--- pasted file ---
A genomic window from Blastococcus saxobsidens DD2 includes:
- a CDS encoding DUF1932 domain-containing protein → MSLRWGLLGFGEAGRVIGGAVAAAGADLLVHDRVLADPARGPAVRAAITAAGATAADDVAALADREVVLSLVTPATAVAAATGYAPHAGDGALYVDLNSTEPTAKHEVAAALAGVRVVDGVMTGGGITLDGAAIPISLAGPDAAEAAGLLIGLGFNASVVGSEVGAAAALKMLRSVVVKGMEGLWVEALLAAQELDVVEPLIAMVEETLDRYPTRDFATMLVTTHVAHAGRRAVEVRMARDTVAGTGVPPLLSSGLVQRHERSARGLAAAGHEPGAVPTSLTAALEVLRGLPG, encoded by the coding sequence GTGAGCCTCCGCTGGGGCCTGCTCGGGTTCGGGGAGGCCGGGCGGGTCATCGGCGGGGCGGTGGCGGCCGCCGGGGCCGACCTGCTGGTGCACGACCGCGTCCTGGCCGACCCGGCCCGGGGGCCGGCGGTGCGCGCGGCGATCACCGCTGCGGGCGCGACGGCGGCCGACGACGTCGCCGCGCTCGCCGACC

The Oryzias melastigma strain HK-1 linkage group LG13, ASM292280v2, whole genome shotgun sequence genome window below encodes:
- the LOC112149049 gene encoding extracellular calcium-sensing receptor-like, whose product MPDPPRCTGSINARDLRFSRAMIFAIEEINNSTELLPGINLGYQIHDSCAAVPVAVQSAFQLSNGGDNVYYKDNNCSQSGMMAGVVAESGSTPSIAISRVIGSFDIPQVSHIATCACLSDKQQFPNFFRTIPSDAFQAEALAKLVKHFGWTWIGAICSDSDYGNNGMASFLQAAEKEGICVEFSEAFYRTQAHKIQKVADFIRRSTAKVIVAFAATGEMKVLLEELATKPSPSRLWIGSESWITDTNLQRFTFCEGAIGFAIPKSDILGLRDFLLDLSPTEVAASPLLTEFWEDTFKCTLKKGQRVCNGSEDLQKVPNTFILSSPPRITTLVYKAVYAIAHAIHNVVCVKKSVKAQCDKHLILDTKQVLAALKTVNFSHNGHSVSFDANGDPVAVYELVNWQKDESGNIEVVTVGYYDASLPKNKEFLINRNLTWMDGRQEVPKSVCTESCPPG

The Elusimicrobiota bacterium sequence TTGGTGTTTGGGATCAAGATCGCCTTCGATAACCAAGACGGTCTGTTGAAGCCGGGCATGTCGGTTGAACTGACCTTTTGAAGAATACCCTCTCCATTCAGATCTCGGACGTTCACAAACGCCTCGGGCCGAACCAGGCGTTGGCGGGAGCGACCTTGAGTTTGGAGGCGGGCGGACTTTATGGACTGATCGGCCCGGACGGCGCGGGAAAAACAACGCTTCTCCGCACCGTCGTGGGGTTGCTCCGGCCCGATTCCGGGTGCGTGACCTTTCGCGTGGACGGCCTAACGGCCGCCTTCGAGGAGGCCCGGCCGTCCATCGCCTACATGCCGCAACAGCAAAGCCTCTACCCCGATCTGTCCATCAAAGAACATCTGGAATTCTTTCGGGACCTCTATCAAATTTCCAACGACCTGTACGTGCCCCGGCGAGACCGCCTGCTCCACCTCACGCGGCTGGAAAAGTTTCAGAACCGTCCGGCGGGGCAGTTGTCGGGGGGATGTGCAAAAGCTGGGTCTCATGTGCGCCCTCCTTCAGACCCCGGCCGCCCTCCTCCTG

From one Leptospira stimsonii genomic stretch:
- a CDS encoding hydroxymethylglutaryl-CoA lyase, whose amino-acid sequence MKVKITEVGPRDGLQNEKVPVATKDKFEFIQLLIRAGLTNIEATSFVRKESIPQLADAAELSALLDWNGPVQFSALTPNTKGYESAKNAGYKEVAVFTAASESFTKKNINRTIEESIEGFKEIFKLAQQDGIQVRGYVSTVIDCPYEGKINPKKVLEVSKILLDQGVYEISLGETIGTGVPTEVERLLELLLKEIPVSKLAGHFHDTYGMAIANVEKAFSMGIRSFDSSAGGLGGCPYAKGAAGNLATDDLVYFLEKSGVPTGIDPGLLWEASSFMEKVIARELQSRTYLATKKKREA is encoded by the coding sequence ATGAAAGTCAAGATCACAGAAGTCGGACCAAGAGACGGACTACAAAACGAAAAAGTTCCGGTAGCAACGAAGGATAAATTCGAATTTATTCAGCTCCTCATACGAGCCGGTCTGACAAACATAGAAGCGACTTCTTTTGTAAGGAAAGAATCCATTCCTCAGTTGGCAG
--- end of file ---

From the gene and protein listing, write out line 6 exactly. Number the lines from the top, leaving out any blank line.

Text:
From one Leptospira stimsonii genomic stretch: